10 difference between an ArrayList and Array in Java [List vs Array]

Hello there, if you are wondering what is the difference between a list and an array, or particularly an ArrayList and an Array in Java then you have come to the right place. Earlier, I have shared the best data structure and algorithm courses and in this article, I will explain to you the differences and similarities between a list and an array in Java.  Both array and ArrayList are two important data structures in Java and frequently used in Java programs. Even though ArrayList is internally backed by an array, knowing the difference between an array and an ArrayList in Java is critical for becoming a good Java developer. If you know the similarity and differences, you can judiciously decide when to use an array over an ArrayList or vice-versa. 

In this article, I'll help you understand the difference between ArrayList and an array in Java. If you are coming from C or C++ background then you already know that array is one of the most useful data structures in the programming world. It offers O(1) performance for index-based search and one of the fundamental ways to store data.

The ArrayList on the other hand is a class in the Java Collection framework which was introduced as a dynamic array. Since an array is static in nature, I mean you cannot change the size of an array once created, So, if you need an array that can resize itself then you should use the ArrayList. 

It's like a dynamic array that can grow itself whenever needed. This is the fundamental difference between an array and an ArrayList.

Btw, I am expecting that you are familiar with basic Java Programing and Java API in general. If you are a complete beginner then I suggest you first go through a comprehensive course like  The Complete Java MasterClass on Udemy to learn more about core Java basics as well as such gems from Java API.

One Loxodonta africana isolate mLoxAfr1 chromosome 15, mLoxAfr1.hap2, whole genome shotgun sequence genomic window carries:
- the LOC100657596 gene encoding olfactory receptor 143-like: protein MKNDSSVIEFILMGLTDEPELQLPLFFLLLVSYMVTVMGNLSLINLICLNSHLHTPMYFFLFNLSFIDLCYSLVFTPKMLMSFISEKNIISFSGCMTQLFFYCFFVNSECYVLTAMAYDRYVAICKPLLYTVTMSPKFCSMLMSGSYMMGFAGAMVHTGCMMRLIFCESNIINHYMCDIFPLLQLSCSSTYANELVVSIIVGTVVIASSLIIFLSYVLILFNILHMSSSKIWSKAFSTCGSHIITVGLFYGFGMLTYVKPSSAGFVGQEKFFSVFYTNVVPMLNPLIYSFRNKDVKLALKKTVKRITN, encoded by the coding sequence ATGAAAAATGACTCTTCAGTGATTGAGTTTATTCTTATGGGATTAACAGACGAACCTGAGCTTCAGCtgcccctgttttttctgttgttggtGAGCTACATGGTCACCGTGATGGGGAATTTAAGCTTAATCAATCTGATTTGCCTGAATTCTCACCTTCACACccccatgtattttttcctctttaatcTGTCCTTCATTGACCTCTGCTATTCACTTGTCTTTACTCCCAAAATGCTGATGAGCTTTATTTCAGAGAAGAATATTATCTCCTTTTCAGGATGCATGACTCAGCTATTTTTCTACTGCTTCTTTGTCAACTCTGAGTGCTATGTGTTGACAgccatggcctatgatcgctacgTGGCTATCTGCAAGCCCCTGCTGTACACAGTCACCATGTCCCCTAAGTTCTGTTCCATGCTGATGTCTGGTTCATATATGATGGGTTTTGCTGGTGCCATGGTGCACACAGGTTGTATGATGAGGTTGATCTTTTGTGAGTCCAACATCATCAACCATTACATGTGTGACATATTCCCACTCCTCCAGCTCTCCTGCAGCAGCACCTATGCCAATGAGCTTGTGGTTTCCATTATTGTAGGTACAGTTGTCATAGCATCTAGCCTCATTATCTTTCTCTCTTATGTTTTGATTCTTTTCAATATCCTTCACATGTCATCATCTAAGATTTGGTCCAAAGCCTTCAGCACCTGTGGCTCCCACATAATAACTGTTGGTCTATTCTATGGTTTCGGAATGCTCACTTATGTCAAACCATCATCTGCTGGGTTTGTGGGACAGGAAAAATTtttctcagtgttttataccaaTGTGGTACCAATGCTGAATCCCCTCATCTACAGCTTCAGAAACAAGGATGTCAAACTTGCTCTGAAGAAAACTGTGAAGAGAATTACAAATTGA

10 Difference between Array vs ArrayList in Java

If you want to understand array and ArrayList better then It's best to compare them on some points, this will make the differences easy to understand. So let's see what are the points on which you can compare an array with the ArrayList in Java

1. Implementation

The array is a native programming component or a data structure but ArrayList is a class from the Java Collections framework, an API. In fact, ArrayList is internally implemented using an array in Java. Since ArrayList is a class it holds all properties of a class like you can create objects and call methods but even though the array is an object in Java it doesn't provide any method. It just exposes a length attribute to give you the length of the array, which is constant.

2. Performance

Since ArrayList is based upon an array you would assume that it provides the same performance as an array. This is true to some extent but because of the extra functionality ArrayList provides there is some difference in the performance of ArrayList and array, mainly in terms of memory usage and CPU time.

For index-based access, both ArrayList and array provide O(1) performance but add can be O(logN) in ArrayList if adding a new element triggers resize, as it involves creating a new array in the background and copying elements from the old array to new array.